Ideally, the data controller provides all information concerning the data breach to the competent supervisory authority. This information should at least include:
a description of the nature of the breach;
contact details of the responsible data protection officer or any other contact person;
likely consequences of the breach; and
proposed and imposed measures that were taken to limit harmful effects.
If the data controller is not able to provide all the information at once, he is still obliged to notify the data breach to the authority within the stipulated time frame. The remainder of the required information must be provided at a later stage, directly after it has become available to the data controller.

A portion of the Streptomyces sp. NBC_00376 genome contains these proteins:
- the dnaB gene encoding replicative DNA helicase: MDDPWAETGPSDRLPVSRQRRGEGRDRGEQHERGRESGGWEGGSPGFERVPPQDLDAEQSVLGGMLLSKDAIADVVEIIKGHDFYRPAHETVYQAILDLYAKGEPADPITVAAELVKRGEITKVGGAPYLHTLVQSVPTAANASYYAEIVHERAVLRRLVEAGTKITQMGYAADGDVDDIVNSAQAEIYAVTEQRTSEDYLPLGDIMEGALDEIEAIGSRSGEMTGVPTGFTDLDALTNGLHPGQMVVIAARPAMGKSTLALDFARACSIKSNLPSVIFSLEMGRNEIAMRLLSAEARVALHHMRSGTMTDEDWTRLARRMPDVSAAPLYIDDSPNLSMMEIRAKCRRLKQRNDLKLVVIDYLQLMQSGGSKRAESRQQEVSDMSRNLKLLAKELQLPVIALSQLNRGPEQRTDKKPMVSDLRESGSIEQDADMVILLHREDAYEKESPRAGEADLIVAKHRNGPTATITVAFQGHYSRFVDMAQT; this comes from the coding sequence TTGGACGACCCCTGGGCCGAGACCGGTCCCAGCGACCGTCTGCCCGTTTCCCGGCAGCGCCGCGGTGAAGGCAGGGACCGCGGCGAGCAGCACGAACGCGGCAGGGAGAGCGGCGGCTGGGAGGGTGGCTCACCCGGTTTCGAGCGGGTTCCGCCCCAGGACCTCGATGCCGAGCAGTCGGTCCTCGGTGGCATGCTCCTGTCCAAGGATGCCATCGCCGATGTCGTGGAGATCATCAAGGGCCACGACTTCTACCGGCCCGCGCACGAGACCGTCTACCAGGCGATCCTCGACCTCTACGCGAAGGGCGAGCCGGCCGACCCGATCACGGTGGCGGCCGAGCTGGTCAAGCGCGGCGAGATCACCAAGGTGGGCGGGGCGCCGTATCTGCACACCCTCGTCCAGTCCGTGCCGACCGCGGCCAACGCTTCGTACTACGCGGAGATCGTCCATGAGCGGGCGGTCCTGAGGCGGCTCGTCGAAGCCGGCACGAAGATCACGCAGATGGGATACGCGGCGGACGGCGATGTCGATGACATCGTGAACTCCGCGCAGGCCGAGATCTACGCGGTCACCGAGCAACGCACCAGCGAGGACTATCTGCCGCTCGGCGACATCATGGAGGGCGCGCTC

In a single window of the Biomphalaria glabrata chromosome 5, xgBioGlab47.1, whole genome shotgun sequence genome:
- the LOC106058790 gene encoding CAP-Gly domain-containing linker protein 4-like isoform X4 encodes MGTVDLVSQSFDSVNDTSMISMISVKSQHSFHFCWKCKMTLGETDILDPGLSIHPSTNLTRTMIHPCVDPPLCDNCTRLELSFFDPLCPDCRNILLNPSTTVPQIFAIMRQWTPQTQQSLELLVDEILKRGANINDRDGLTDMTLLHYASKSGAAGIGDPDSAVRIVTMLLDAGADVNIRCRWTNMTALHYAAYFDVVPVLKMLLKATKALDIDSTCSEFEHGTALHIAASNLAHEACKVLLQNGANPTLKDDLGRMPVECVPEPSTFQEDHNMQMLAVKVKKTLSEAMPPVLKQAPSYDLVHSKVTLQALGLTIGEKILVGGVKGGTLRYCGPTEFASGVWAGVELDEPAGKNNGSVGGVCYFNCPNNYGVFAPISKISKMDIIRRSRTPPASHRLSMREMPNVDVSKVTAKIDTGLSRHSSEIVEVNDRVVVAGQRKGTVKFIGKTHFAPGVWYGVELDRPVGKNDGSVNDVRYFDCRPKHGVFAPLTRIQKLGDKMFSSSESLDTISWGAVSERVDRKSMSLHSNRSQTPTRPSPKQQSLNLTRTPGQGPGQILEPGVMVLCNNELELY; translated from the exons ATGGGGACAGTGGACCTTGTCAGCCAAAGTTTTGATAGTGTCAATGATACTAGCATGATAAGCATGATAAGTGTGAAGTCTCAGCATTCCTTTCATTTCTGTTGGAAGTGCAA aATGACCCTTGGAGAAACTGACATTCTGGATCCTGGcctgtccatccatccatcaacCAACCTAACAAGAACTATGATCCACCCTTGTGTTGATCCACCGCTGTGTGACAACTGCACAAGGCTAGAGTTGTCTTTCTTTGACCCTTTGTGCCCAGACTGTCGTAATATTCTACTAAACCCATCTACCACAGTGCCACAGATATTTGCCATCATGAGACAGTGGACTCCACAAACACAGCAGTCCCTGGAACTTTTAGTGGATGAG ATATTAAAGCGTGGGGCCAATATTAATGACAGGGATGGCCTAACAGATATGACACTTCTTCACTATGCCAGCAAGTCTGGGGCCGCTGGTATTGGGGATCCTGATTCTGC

The data breach notification is not required in case the data breach is ‘unlikely’ to result in a risk for the rights and freedoms of data subjects. If the data breach is ‘likely’ to pose a ‘high risk’ to fundamental rights or freedom of natural persons, the data controller is obliged to (also) inform the relevant data subjects of the data breach. Also this notification needs to be made ‘without undue delay’. In order to be prepared for this new requirement, data controllers may use the coming months to compile and/or update their data subject contact information.
The notification to the data subjects should in any case describe in clear language the nature of the data breach, as well as contact details of the data protection officer or the data controller, an overview of likely consequences of the breach, and the measures taken or proposed to be taken to limit the harmful consequences of the data breach.